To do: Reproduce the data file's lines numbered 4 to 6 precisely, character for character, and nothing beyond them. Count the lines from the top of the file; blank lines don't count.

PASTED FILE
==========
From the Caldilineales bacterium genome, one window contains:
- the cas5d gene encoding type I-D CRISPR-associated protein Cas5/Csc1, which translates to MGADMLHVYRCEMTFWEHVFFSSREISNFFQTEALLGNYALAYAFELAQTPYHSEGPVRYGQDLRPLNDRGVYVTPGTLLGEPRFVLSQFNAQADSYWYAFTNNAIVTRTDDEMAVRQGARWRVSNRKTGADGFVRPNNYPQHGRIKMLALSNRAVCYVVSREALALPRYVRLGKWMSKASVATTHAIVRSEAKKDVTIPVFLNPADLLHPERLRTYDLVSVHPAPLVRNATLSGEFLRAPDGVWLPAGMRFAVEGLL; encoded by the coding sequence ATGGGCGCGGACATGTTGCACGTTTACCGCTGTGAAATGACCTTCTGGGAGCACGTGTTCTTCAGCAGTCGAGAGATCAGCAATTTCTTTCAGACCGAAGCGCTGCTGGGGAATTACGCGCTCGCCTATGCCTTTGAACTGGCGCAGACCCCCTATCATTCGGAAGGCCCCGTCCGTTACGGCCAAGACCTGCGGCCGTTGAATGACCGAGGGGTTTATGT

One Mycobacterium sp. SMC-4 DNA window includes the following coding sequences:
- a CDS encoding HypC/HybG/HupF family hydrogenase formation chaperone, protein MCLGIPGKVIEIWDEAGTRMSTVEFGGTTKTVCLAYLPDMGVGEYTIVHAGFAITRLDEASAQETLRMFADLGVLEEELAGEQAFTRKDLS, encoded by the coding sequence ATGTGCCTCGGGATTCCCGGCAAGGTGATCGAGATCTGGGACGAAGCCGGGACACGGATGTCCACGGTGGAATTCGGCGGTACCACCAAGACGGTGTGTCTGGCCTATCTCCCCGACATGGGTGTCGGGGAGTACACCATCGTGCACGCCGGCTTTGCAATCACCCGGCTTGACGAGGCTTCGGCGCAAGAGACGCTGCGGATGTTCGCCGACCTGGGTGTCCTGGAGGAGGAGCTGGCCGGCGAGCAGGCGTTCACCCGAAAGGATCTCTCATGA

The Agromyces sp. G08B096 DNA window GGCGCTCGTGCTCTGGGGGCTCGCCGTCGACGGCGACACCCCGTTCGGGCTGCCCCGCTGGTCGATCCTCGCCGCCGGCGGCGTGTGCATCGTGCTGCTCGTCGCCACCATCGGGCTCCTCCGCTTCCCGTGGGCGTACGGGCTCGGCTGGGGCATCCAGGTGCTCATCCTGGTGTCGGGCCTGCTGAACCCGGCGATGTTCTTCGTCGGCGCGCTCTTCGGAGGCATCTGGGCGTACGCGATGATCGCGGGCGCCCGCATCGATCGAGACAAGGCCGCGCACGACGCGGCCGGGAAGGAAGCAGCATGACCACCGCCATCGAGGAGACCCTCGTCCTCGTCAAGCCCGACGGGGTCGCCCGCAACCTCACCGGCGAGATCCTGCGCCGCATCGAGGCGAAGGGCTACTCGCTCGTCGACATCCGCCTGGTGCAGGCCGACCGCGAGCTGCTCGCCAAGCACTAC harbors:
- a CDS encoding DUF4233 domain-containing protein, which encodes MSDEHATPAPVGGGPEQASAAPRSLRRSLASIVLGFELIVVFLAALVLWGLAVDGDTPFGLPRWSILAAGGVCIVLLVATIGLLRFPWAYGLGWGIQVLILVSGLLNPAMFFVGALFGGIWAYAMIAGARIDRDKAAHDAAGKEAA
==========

- a CDS encoding HypC/HybG/HupF family hydrogenase formation chaperone, protein MCLGIPGKVIEIWDEAGTRMSTVEFGGTTKTVCLAYLPDMGVGEYTIVHAGFAITRLDEASAQETLRMFADLGVLEEELAGEQAFTRKDLS, encoded by the coding sequence ATGTGCCTCGGGATTCCCGGCAAGGTGATCGAGATCTGGGACGAAGCCGGGACACGGATGTCCACGGTGGAATTCGGCGGTACCACCAAGACGGTGTGTCTGGCCTATCTCCCCGACATGGGTGTCGGGGAGTACACCATCGTGCACGCCGGCTTTGCAATCACCCGGCTTGACGAGGCTTCGGCGCAAGAGACGCTGCGGATGTTCGCCGACCTGGGTGTCCTGGAGGAGGAGCTGGCCGGCGAGCAGGCGTTCACCCGAAAGGATCTCTCATGA

The Agromyces sp. G08B096 DNA window GGCGCTCGTGCTCTGGGGGCTCGCCGTCGACGGCGACACCCCGTTCGGGCTGCCCCGCTGGTCGATCCTCGCCGCCGGCGGCGTGTGCATCGTGCTGCTCGTCGCCACCATCGGGCTCCTCCGCTTCCCGTGGGCGTACGGGCTCGGCTGGGGCATCCAGGTGCTCATCCTGGTGTCGGGCCTGCTGAACCCGGCGATGTTCTTCGTCGGCGCGCTCTTCGGAGGCATCTGGGCGTACGCGATGATCGCGGGCGCCCGCATCGATCGAGACAAGGCCGCGCACGACGCGGCCGGGAAGGAAGCAGCATGACCACCGCCATCGAGGAGACCCTCGTCCTCGTCAAGCCCGACGGGGTCGCCCGCAACCTCACCGGCGAGATCCTGCGCCGCATCGAGGCGAAGGGCTACTCGCTCGTCGACATCCGCCTGGTGCAGGCCGACCGCGAGCTGCTCGCCAAGCACTAC harbors:
- a CDS encoding DUF4233 domain-containing protein, which encodes MSDEHATPAPVGGGPEQASAAPRSLRRSLASIVLGFELIVVFLAALVLWGLAVDGDTPFGLPRWSILAAGGVCIVLLVATIGLLRFPWAYGLGWGIQVLILVSGLLNPAMFFVGALFGGIWAYAMIAGARIDRDKAAHDAAGKEAA